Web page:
Simon Hughes, Managing Director, Christie & Co
Consolidation has been the key word in the dental sector in 2017. The market remained strong and our agency team completed £90m of transactions in what was a record year. We also undertook over 350 dental practice valuations on behalf of a wide variety of banks, reflecting the appetite to lend to the sector and the high level of deal activity. As in previous years, demand is strongest in London and the South East, the Midlands and the North West, where population density is greatest. Scotland too is consolidating its position as a popular market, with buyers moving north of the border to find better value acquisition opportunities.
The corporate landscape has changed significantly since 2016, with a busy round of mergers and acquisitions affecting a number of the largest providers.
Early in the year, Europe’s largest corporate provider, MyDentist, halted its acquisition programme to focus on the running of its UK wide portfolio. In doing so, it identified a number of practices which were divested.
Oasis, the UK’s second largest corporate dental provider, was sold to Bupa. The sale increased the number of dental practices held by the international healthcare group to well in excess of 400, with further acquisitions recently completed including Avsan Holdings, a group of 16 practices in England and Scotland, and Metrodental, two major London practices. Both acquisitions were brokered by Christie & Co.
Meanwhile, Jacobs Holding, the Zurich-based global investment firm, acquired Southern Dental, the UK’s fourth largest group with 79 practices. It also announced the acquisition of Scandinavian group Colosseum Dental in January, Swiss Smile in June, and further portfolio acquisitions in Finland and Italy, signalling a pan-European consolidation not previously seen in the dental sector.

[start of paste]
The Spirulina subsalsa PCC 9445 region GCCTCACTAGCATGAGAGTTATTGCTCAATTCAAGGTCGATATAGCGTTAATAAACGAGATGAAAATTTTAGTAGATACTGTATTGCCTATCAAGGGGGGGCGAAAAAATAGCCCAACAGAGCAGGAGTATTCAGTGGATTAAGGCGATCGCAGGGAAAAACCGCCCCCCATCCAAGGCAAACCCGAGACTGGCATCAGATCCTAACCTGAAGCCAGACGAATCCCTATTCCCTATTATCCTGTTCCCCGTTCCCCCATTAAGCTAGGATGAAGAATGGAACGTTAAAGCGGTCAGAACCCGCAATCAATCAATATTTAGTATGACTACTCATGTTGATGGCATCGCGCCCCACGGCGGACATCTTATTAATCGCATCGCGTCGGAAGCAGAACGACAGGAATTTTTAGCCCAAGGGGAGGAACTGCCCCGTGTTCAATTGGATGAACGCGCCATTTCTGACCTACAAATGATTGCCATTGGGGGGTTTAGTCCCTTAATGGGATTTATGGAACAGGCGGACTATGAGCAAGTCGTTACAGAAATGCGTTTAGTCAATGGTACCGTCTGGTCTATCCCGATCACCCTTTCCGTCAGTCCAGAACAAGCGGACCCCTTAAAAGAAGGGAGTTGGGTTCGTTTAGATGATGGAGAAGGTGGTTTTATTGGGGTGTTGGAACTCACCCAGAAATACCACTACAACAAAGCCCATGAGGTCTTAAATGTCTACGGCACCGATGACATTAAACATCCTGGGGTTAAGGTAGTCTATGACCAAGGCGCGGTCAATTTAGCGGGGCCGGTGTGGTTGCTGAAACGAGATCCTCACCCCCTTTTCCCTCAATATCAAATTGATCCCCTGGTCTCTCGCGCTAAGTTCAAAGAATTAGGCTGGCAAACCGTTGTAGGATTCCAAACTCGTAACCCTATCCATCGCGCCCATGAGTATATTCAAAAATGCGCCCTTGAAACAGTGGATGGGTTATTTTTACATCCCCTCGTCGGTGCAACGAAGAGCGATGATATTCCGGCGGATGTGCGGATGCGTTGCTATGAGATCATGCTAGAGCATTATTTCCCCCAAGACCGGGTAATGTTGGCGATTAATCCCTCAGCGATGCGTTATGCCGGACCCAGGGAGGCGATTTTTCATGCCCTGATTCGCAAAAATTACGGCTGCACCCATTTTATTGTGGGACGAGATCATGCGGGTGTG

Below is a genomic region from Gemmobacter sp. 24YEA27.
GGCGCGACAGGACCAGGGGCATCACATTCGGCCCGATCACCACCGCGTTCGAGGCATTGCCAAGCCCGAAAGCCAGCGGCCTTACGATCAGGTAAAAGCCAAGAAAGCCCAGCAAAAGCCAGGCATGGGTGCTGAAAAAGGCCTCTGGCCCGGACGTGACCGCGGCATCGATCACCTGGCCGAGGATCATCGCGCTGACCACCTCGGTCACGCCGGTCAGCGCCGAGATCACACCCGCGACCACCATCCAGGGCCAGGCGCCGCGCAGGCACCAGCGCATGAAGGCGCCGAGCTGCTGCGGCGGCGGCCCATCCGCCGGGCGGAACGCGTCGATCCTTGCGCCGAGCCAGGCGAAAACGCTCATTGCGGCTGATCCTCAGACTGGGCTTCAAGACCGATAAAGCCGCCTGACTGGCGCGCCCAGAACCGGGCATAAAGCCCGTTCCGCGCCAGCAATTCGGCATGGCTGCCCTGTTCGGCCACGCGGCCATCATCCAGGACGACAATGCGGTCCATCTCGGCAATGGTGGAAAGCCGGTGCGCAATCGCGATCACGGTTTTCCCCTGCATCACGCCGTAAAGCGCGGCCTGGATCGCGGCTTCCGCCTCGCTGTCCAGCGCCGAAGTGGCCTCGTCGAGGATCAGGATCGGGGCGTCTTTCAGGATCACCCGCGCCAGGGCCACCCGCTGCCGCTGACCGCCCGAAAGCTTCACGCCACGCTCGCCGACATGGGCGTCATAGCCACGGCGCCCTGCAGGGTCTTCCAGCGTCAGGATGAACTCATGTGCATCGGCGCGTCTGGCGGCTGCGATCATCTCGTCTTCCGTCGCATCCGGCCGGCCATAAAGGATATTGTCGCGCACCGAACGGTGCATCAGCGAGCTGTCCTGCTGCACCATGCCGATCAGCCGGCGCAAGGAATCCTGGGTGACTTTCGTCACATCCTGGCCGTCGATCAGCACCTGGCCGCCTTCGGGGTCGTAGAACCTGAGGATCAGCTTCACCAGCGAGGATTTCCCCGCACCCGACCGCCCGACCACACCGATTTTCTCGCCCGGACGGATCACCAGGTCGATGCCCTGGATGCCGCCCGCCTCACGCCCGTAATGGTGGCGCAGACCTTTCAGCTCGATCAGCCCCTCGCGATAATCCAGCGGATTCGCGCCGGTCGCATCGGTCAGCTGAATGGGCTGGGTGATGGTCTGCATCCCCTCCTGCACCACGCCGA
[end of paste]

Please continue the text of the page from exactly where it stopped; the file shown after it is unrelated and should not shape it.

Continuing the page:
There was further private equity activity in the UK with investments by CBPE Capital in Rodericks and by August Equity in its dental platform Genesis, which is set to grow rapidly in the coming years. We are now seeing private equity routinely bidding on both small groups and large individual practices and we expect this activity to continue for the foreseeable future. Activity in the independent sector remains strong with smaller groups equally keen to acquire to benefit from a potential shift in exit multiples afforded through growth. A number of newly formed groups offering a ‘partnership’ model continued to expand and are becoming increasingly active.
Further down the market, independents were also expanding with multiple offers generated on most practices, particularly larger businesses in strategic locations.
The dental labour market, in particular, the recruitment of dentists of suitable quality, is emerging as a key issue that the sector must address. The significant delay experienced by new dentists in receiving NHS “performer numbers” has led to a lack of NHS dentists and underperformance of NHS contracts. Generally, the more remote regions of the UK have been experiencing challenging recruitment conditions for a while, but this is now emerging as an issue in more densely populated areas too. A lack of dentists will inevitably put upward pressure on pay scales and could lead to margin erosion.
However, with demand continuing to outstrip supply and good market liquidity supported by strong industry dynamics, we believe that 2018 will continue to support a good level of activity across the market.